A Cambridge mathematician’s pain-staking research has led him to believe Seabass is the most likely winner of Saturday’s John Smith’s Grand National.
William Hartston, a top-class chess player and author who has an MA and Master of Mathematics degree from the esteemed university, was set a challenge by bookmakers William Hill.
He studied the results of the 174 previous Nationals and found the most frequent winners had one-word names beginning with S, R, M or C and consisted of eight or 10 letters – followed closely by seven or 11.
The horses should also be aged nine or 10 and by then applying a scoring system of one to four from four different criteria, Hartston has scored each of this year’s runners out of a possible 16. Seabass came out consistently highest on 13.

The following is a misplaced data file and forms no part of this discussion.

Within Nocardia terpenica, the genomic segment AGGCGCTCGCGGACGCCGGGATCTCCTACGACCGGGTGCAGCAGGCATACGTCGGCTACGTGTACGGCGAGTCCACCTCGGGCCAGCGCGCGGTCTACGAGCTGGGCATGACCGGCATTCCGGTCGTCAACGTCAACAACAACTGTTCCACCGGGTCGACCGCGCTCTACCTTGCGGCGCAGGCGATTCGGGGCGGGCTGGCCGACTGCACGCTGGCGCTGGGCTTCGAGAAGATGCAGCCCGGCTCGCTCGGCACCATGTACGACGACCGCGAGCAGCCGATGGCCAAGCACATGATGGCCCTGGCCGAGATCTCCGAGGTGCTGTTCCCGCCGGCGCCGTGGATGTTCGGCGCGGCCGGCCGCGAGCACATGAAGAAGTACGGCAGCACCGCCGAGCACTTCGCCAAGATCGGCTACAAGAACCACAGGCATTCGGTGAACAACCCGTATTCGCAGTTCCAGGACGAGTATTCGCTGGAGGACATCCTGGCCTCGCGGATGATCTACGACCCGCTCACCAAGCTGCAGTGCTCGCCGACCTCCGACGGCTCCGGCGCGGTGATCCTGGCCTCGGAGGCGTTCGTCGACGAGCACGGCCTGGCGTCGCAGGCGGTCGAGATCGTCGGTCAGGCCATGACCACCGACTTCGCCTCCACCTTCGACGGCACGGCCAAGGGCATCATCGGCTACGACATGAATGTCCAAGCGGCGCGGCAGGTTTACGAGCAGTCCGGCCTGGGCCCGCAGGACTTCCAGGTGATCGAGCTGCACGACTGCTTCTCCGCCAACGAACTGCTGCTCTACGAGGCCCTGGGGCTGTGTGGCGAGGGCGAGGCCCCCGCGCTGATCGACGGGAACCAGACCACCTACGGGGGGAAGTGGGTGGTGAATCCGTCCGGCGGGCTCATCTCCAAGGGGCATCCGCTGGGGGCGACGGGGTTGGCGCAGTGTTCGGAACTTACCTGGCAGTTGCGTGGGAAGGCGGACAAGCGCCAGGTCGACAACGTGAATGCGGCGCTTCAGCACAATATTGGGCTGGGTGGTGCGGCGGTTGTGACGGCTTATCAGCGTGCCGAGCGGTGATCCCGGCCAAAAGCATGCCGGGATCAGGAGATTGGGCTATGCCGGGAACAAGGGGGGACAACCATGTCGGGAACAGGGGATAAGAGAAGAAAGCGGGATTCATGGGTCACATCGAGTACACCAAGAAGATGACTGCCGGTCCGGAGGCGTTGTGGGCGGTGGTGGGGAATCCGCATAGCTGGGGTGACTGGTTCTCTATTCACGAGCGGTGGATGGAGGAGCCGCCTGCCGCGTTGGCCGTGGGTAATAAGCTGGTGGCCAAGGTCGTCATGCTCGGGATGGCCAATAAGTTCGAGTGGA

He said: “Seabass is the only horse with consistently high scores across all four criteria as it begins with S, is a one-word name, aged 10 years and has seven letters which is only slightly short of the preferred eight.
“Tatenen also scored an impressive 13/16 points and shouldn’t be ruled out, although its scoring pattern is less consistent.” William Hill representative Kate Miller said: “We want to make having a flutter on the Grand National as simple as possible this year and alongside easy to use betting slips in shops and online, we’ve now hopefully made picking the winning horse easy as well!
“And there’s nothing fishy about the result; Seabass who is currently at 10-1, was joint-favourite last year and finished in third place, so let’s hope William’s system holds up this year to push him into first place.”